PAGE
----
Something not to linger over, but simply to get out of the way and then get on with life.Tags: Richard Avedon American West EssayBusiness Plan AnalysisThesis In A Book ReviewEssays On The Purpose Of GovernmentAbout My College Life EssayEssay On Child Obesity
The frame is that of repeated pile/shovel phrases and placement in each line.
Moreover, Sandburg’s theme is that grass is ultimately more powerful than battles and it is revealed in a rather astonishing way.
The repetition has an additional effect: Sandburg has written in free verse with no rhyme scheme.
And yet, just looking at the poem on the page, one can visualize that there is some of frame which keeps it all together.
Summary: In his poem "Grass," Carl Sandburg emphasizes the need to remember the people who have died in war for the cause of freedom and chastizes those who go about their daily lives taking their freedom for granted.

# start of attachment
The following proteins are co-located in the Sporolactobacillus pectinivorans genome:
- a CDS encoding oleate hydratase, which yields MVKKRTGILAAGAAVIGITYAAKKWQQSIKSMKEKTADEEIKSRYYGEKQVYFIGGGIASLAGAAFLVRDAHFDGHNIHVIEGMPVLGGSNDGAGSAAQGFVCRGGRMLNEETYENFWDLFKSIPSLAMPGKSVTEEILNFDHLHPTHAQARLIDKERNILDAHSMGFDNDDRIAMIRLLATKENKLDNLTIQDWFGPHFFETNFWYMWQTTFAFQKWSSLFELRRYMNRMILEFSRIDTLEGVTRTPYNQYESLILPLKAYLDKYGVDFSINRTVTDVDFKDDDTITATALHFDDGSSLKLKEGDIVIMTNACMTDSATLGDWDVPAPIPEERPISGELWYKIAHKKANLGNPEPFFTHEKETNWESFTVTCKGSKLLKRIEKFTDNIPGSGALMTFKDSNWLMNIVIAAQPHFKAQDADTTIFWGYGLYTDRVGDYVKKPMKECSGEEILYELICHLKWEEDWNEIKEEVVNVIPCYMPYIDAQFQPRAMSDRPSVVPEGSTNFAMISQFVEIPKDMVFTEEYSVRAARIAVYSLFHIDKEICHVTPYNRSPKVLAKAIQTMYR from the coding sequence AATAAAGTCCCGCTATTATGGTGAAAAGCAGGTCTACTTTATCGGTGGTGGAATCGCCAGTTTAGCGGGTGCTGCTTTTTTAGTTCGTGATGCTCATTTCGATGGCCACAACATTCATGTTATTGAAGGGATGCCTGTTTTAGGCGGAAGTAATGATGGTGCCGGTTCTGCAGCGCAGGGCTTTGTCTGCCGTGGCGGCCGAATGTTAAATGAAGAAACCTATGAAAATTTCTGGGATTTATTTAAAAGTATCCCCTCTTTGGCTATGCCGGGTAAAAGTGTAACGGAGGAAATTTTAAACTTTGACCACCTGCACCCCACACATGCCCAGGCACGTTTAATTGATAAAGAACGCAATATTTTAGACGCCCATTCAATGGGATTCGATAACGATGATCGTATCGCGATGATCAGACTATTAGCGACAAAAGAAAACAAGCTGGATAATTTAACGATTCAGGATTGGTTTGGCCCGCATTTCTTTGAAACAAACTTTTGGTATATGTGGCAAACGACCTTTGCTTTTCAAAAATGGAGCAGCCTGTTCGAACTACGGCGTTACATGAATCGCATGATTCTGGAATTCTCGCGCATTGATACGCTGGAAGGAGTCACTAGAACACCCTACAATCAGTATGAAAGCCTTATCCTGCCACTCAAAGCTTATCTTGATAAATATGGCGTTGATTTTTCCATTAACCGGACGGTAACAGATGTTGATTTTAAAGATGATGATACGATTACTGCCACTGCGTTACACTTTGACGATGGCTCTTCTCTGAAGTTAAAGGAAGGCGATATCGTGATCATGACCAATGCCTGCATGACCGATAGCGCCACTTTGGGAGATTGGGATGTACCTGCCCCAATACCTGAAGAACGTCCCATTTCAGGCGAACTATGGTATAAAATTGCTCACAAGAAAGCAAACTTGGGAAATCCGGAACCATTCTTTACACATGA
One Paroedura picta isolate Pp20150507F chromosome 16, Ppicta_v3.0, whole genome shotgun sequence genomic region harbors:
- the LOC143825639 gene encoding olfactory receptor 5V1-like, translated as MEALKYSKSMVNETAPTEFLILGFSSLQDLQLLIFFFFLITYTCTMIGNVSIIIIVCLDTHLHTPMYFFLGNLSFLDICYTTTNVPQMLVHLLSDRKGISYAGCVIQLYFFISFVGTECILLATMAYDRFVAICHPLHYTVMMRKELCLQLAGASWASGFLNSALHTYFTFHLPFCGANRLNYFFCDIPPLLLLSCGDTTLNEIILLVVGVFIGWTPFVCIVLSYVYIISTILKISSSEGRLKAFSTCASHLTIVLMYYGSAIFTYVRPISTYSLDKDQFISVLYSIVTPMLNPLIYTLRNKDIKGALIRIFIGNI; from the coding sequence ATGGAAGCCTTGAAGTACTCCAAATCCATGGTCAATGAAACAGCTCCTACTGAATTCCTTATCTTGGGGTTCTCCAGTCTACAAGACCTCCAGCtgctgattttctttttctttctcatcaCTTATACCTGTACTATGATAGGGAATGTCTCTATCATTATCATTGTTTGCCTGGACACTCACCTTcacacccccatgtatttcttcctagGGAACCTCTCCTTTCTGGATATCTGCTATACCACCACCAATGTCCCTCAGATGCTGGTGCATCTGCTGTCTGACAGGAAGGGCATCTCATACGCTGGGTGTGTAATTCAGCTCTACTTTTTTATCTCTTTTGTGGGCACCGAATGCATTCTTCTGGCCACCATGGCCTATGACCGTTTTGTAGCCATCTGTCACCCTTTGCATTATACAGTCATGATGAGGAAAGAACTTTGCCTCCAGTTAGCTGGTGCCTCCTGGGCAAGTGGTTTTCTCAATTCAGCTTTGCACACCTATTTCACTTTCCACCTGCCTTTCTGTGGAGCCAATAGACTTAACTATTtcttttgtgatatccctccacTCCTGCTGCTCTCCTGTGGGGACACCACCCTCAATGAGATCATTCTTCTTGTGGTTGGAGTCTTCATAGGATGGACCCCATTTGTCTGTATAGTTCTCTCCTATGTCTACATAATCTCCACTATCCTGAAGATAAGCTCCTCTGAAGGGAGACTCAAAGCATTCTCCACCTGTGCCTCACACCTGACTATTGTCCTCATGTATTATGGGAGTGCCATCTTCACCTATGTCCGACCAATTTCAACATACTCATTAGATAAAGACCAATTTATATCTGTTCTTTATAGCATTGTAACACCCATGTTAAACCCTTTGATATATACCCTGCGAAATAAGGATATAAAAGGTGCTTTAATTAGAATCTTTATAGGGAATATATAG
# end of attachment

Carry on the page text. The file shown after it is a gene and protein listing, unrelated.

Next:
The straightforward statements in the poem portray the author's disappointment of those who would forget, and Sandburg implores the reader to remember those lives lost in conflict.
In Carl Sandburg's poem, "Grass", the message of "Remembering the people that died for freedom" is distinctly portrayed.
This poem is about people fighting and dying in wars for their independence and about the poet's desire to keep these important events remembered for generations to come.
When one initially glances at the poem, they are led to believe that they will simply be reading a poem about, as the title indicates, Grass.
front the reader thinks they are about to settle in to a poem about Grass (which they are) only to encounter the opening words “Pile the bodies high”.